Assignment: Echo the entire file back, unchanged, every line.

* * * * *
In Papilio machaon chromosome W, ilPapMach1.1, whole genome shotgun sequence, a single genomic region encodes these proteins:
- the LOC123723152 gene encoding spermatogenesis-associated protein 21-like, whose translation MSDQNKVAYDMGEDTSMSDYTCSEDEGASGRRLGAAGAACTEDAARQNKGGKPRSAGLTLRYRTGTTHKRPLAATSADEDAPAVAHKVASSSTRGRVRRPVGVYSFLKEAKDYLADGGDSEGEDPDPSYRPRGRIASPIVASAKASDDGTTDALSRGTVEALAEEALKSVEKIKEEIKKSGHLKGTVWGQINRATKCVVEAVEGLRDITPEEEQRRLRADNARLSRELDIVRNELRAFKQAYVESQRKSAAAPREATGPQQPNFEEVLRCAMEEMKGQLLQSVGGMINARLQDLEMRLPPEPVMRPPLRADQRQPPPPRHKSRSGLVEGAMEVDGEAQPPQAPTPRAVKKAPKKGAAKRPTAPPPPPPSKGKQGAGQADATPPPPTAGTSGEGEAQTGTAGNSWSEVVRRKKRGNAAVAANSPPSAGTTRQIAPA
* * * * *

In Papilio machaon chromosome W, ilPapMach1.1, whole genome shotgun sequence, a single genomic region encodes these proteins:
- the LOC123723152 gene encoding spermatogenesis-associated protein 21-like, whose translation MSDQNKVAYDMGEDTSMSDYTCSEDEGASGRRLGAAGAACTEDAARQNKGGKPRSAGLTLRYRTGTTHKRPLAATSADEDAPAVAHKVASSSTRGRVRRPVGVYSFLKEAKDYLADGGDSEGEDPDPSYRPRGRIASPIVASAKASDDGTTDALSRGTVEALAEEALKSVEKIKEEIKKSGHLKGTVWGQINRATKCVVEAVEGLRDITPEEEQRRLRADNARLSRELDIVRNELRAFKQAYVESQRKSAAAPREATGPQQPNFEEVLRCAMEEMKGQLLQSVGGMINARLQDLEMRLPPEPVMRPPLRADQRQPPPPRHKSRSGLVEGAMEVDGEAQPPQAPTPRAVKKAPKKGAAKRPTAPPPPPPSKGKQGAGQADATPPPPTAGTSGEGEAQTGTAGNSWSEVVRRKKRGNAAVAANSPPSAGTTRQIAPA